The Fight to Uphold Maternal and Reproductive Healthcare Services in Nepal during COVID-19 Pandemic
In March, major hospitals across Nepal were converted into designated COVID-19 centers. Among the reassigned facilities was Seti Province Hospital – the second largest provider of maternity services in the country. Vital maternal and reproductive health services including abortion, contraception, antenatal and postnatal care were immediately stopped, with no defined timeline for reinstatement.
In response to the new policies, a joint statement was released by the Reproductive Health Rights Working Group (RHRWG). White Ribbon Alliance Nepal, known locally as SMNF Nepal, a member of the RHRWG, signed onto the letter calling to uphold Sexual and Reproductive Health and Rights (SRHR) services to protect women and girls’ health during the pandemic. The statement urged the government to protect SRHR services and create an enabling environment for women and girls to receive safe, quality, affordable, accessible and dignified services.
SMNF Nepal also lobbied Dhangadi Province representatives, including the Mayor and COVID Committee, to continue maternity services and designate an ambulance for pregnant women. After five days of advocacy, the hospital resumed all basic health services, including maternal and reproductive health.
Fears of COVID-19 Lead to Uncertainty
Even where services were available, fear, misinformation, and transportation challenges kept women from accessing these services, decreasing institutional births by 50% during the national lockdown. Even more alarming, stillbirths and newborn deaths increased sharply while quality of care declined. These gaps in care leave women and their babies at risk and threaten to reverse decades of progress to reduce maternal and newborn mortality in Nepal. Another report estimates even a 10% decrease in sexual and reproductive health services will impact millions of women, like Sonam Kumari Ram.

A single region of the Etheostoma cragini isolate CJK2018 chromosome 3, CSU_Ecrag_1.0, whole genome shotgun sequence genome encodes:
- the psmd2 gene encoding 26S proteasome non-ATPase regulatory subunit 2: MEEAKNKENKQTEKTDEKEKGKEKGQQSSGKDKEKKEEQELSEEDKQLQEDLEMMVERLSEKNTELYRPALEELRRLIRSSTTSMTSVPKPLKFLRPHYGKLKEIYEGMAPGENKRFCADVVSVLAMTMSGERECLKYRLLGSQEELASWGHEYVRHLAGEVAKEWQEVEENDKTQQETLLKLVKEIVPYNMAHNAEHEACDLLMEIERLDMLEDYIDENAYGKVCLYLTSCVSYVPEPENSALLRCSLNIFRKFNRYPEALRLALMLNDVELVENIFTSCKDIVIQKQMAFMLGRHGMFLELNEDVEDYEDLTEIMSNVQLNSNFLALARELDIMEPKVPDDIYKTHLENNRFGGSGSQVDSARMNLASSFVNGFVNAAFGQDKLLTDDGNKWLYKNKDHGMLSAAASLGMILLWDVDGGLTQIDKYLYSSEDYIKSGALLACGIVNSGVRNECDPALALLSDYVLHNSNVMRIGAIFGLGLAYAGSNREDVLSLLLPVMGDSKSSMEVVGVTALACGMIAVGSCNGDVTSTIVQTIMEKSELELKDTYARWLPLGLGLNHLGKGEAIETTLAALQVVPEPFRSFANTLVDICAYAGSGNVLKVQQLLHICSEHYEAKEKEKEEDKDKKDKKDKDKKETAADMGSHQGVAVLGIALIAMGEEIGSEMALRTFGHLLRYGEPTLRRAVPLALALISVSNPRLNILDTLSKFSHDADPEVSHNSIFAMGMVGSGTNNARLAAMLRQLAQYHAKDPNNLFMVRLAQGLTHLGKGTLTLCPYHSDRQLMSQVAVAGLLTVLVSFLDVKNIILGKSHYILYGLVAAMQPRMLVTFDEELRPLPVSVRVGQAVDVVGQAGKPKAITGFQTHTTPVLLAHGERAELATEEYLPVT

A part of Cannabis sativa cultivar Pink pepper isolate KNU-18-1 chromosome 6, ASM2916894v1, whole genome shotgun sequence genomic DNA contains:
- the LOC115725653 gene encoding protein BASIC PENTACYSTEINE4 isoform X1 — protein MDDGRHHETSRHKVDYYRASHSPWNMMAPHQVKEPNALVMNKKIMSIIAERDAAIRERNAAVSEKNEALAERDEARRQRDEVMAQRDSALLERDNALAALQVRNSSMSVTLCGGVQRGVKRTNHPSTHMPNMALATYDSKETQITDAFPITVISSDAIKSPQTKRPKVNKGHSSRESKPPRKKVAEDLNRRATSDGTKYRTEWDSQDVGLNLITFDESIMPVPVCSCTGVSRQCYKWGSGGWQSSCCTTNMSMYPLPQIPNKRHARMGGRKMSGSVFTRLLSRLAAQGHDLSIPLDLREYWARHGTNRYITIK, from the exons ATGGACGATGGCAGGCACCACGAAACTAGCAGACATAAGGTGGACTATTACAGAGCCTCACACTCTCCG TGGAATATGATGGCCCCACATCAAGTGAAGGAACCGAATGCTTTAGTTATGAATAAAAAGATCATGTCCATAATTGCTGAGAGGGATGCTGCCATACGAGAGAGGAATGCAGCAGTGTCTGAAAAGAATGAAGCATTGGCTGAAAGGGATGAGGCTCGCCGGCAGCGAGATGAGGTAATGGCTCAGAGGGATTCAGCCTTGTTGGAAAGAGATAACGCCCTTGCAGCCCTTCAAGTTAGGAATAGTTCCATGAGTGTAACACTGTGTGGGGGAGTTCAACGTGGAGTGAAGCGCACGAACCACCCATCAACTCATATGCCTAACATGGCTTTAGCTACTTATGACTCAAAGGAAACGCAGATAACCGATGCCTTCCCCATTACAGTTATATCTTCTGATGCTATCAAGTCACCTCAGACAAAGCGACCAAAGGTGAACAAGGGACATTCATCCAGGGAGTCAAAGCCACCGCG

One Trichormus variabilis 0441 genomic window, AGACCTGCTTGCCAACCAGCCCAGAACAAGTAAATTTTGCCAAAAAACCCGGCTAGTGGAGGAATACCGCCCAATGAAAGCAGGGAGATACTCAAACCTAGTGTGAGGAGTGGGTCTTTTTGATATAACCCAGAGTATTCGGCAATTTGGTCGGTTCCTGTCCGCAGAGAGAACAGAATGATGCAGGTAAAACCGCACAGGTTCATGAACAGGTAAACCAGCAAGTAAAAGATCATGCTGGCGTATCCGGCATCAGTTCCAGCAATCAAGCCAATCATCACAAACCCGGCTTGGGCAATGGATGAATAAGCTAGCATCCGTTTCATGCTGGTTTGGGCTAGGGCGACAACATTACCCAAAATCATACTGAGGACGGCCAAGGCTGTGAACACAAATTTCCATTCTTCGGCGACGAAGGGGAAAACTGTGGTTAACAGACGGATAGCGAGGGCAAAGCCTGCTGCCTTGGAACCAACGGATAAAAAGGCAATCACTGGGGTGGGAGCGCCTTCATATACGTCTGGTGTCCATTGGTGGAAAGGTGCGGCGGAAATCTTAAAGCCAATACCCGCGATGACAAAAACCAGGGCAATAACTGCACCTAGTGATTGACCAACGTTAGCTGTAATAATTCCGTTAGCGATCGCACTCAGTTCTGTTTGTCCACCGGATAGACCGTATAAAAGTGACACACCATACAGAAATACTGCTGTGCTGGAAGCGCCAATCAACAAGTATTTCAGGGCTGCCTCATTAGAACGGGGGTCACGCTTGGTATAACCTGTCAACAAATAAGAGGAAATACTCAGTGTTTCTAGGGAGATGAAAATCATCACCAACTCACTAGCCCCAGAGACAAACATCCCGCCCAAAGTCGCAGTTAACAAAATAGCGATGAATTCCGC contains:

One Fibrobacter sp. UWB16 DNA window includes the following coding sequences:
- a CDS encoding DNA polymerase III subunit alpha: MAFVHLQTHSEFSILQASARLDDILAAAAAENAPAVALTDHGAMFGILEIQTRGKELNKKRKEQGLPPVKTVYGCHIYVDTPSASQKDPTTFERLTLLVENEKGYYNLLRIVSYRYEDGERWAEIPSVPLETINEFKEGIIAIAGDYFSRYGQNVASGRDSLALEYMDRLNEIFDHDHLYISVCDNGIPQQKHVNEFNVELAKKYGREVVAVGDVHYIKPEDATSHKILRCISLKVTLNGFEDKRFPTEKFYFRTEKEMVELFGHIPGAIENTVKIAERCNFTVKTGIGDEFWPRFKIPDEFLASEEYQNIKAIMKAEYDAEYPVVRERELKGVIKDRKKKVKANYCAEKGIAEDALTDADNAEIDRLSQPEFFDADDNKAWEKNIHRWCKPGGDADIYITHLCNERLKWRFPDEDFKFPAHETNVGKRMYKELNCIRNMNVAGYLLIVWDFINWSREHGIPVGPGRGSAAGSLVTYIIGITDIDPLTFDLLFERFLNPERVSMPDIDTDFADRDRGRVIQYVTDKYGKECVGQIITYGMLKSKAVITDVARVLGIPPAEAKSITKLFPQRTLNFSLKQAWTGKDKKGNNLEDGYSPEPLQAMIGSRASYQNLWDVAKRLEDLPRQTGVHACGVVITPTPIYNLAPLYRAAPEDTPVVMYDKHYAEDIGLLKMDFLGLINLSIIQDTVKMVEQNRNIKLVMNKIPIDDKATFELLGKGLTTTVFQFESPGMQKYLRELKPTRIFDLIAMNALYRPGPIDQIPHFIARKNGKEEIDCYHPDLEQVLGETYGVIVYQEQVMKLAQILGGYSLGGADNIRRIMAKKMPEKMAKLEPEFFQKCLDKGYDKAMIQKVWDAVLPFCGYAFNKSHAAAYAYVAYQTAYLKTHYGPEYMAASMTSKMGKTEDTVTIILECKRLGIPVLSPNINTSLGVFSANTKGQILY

For soon-to-be mother Sonam, the challenges accessing care has turned a joyful time into a fearful experience. At seven months pregnant, she is uncomfortable going to the hospital for antenatal check-ups due to COVID-19. Sonam said, “I am afraid to go to the hospital where transmission is possible. I am also reluctant to go for a check-up as many hospitals are restricting the partner and family from going with pregnant women.” She also avoids going to the market to limit her exposure to the virus. To ensure pregnant and lactating women receive nutritious food items during pregnancy or post-partum, SMNF Nepal provided essential items such as rice, lentils, eggs, salt, and soap to Sonam and 600 other women.
Sonam said her pregnancy experience has been filled with anxiety. To ease her fears, she has developed a detailed birth plan. The plan includes who to contact when labor begins, a designated support person in labor and details of hospital restrictions. Despite a thorough plan, Sonam still has concerns and wonders “When I go for delivery, are the hospitals equipped with the right materials to ensure a healthy and safe delivery?” Even in a pandemic, women and newborns need quality maternity care services for a quality birth experience. Health workers must be supported to provide that care – There are no exceptions in times of crisis, even the current COVID-19 pandemic.
Providing PPE for Healthcare Facilities & Supporting Providers
SMNF Nepal is working to give health providers the information and supplies they need, including personal protective equipment (PPE), so they can safely offer maternal and reproductive care during the pandemic. To date, SMNF Nepal has equipped 115 health centers, birthing centers, provincial and central hospitals across the country with reusable PPE sets, sanitizers, gloves, N95 masks, surgical masks, boots, thermal guns, sanitary pads, soaps and other essential items.
At the Birthing Center of Guashala Primary Health Center, the supplies came at a crucial time. Averaging 50 deliveries a month, the Birthing Center had been working with minimal supplies as the lockdown went into effect. The Center’s Chief Sunita Thapa said, “the supplies have come in very handy to us. We were uncertain of when the lockdown would be lifted and how long the facility could go on with the conditions we were in.” Thapa is grateful for SMNF Nepal’s contributions and adds that the supplies will last for a few months more.
SMNF Nepal’s volunteers and staff are dedicated towards fighting for a better quality of life for women and their children. SMNF Nepal is especially committed to improve the status of Nepali women by contributing to safe motherhood, newborn and child health issues through advocacy, awareness creation and by ensuring increased access to qualitative services.